DAIRY CAREER: Elspeth "Ellie" Field works on a Tinamba dairy farm. She has won a UDV scholarship that will take her to New Zealand for 10 days. Andy Rogers

Dairy farmer is set for world trip

ELSPETH Field packed her bag to travel around Australia four years ago.

She got as far as Gippsland and its dairy farms and never went any further.

Not that the 24-year-old is worried.

After all, the dairy industry has taken her to Tasmania as part of the young farmers Don Campbell Memorial study tour and she is about to head across the Tasman to New Zealand as part of the Gardiner Foundation sponsored United Dairyfarmers of Victoria tour in February.

But more importantly, the dairy industry has provided Elspeth with a career, which includes working with animals and lifelong learning.

"The support of Dairy Australia and UDV - we are so lucky to have that. No other industry has that much support with discussion groups and courses,” she said.

Elspeth listed the humane euthanasia of livestock and feeding pastures for profit as two recent courses that had helped her upskill.

But it was the trip to Tasmania - and especially her exposure to 16-hour-milking - that inspired the young farm worker.

Milking three times every two days, 4am and then 4pm, followed by 11am the following day, has been implemented by employer Neil Gannon at his 490-crossbred seasonal calving herd at Tinamba.

"We start after joining,” Elspeth said.

"When the cows dip in production a bit. I had never heard of it before. A lot of farmers (in Tasmania) were doing it and liking it, but no one was doing it around here.”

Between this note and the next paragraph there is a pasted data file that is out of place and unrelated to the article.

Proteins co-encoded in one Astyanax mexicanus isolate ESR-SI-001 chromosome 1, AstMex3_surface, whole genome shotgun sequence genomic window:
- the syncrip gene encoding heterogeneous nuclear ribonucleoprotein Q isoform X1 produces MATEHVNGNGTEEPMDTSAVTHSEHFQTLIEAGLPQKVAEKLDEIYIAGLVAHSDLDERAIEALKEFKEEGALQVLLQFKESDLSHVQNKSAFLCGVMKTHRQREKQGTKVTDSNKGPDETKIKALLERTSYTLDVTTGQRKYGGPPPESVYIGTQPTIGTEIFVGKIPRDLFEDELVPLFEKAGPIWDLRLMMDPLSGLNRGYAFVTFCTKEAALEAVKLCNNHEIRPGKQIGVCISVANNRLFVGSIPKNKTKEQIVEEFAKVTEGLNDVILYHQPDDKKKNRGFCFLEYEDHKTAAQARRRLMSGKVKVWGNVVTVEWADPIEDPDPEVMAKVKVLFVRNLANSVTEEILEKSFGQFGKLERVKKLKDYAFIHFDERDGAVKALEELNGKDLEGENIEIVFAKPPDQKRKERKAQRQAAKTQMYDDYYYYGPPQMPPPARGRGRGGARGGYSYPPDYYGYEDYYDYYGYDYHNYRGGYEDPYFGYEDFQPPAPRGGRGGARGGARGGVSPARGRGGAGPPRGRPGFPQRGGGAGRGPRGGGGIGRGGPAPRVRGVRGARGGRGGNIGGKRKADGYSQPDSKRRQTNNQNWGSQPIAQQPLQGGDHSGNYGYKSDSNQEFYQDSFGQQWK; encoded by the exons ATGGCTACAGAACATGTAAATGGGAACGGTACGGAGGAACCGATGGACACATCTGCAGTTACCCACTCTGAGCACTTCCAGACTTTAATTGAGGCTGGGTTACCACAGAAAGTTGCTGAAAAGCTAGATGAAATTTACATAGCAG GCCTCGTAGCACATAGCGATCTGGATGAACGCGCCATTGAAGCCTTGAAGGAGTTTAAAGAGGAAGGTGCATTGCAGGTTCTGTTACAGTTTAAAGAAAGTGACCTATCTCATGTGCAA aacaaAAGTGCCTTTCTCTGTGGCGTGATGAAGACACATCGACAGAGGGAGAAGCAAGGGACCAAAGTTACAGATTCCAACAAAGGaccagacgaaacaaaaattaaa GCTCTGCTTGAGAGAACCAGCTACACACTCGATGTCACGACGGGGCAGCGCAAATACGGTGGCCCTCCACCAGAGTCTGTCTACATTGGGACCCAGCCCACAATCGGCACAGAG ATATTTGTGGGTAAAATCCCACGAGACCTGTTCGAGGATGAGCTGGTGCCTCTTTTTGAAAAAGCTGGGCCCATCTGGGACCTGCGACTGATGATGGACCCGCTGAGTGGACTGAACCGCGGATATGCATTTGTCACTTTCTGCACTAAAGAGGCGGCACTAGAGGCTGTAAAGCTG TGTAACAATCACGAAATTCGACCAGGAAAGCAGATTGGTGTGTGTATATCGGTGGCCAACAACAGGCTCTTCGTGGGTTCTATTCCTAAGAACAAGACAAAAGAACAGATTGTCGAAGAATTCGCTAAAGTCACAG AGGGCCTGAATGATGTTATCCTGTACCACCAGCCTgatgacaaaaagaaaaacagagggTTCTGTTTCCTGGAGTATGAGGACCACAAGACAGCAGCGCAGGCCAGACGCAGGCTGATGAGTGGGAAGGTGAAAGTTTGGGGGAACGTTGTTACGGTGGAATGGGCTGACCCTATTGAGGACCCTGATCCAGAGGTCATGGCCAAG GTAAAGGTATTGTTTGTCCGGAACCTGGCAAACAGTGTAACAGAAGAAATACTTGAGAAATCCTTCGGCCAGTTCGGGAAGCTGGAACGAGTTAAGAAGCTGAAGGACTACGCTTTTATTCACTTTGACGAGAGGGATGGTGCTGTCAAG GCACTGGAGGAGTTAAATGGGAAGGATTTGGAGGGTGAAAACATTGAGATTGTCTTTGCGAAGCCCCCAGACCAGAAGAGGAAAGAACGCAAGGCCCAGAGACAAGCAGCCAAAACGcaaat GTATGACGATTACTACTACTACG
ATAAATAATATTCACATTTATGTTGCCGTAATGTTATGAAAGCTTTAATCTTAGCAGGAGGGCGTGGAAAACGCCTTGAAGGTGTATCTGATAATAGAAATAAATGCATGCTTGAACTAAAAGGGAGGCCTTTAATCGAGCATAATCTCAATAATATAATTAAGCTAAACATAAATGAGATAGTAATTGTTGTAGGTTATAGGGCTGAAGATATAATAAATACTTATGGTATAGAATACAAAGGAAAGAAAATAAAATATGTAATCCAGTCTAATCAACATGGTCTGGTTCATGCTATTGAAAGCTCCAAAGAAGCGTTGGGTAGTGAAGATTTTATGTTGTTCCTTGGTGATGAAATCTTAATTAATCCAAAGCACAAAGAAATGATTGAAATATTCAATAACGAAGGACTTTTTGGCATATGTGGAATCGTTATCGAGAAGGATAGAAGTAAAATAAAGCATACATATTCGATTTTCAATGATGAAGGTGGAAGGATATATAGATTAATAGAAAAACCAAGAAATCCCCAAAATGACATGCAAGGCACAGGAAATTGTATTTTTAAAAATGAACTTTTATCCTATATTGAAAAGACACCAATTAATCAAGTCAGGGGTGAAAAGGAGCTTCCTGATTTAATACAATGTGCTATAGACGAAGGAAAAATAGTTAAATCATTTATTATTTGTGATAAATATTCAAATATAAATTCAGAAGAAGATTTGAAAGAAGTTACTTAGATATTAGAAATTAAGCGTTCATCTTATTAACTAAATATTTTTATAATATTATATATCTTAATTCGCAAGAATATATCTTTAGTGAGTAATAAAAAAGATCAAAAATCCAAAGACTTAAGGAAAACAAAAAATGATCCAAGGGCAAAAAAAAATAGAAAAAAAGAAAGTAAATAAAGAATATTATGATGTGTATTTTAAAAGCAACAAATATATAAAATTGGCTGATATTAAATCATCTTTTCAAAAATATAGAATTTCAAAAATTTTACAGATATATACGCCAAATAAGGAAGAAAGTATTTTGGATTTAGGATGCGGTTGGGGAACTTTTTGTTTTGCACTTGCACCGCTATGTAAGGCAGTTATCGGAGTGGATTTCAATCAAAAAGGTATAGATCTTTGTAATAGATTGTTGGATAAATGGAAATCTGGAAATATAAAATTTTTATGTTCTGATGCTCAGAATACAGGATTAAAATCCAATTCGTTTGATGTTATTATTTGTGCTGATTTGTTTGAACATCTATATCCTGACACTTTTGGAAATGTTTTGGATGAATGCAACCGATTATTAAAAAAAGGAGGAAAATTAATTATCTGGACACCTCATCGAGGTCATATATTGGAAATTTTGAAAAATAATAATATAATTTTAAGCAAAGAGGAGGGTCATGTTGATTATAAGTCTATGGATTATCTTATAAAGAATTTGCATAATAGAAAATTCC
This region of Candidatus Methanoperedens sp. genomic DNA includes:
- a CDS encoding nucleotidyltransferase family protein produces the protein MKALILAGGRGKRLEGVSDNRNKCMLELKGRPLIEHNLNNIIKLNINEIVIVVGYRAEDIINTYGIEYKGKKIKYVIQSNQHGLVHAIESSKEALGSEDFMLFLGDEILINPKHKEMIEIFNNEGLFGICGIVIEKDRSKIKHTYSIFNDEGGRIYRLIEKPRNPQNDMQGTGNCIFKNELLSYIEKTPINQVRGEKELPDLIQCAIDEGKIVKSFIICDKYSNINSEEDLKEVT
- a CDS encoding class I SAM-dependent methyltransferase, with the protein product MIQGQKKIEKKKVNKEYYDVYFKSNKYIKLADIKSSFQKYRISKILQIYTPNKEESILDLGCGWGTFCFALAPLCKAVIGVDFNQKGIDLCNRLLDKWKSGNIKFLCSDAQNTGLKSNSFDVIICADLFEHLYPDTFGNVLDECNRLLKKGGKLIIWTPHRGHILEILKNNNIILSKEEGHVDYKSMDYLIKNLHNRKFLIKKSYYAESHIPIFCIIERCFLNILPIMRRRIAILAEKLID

The system has improved many aspects of the dairy farm, according to Elspeth.

She said the cows put on a lot of condition, dairy running costs were cut by 15 per cent and the herd spent more time in the paddock, with more time to rest.

It is this farming practice she wants to focus on when she joins six other young dairy enthusiasts visiting New Zealand dairy farms and processors next month. For example, how grazing rotations are managed with the 16-hour milkings and how staff are best managed on a roster within this system.

Elspeth also wants to learn more about dairy network groups, particularly those for young people new to a regional area or the industry.

Elspeth was born in England and moved to Geelong at 11 years old.

She said everything about working on dairy farms and living in Gippsland was new to her and this had been a challenge - especially to make friends.

"I'm trying to start my own young farmers group in the Maffra area for people who just got into dairy farming,” she said.

"I think (the NZ trip) will be great to meet people my age and good to meet people especially from different areas of Victoria.”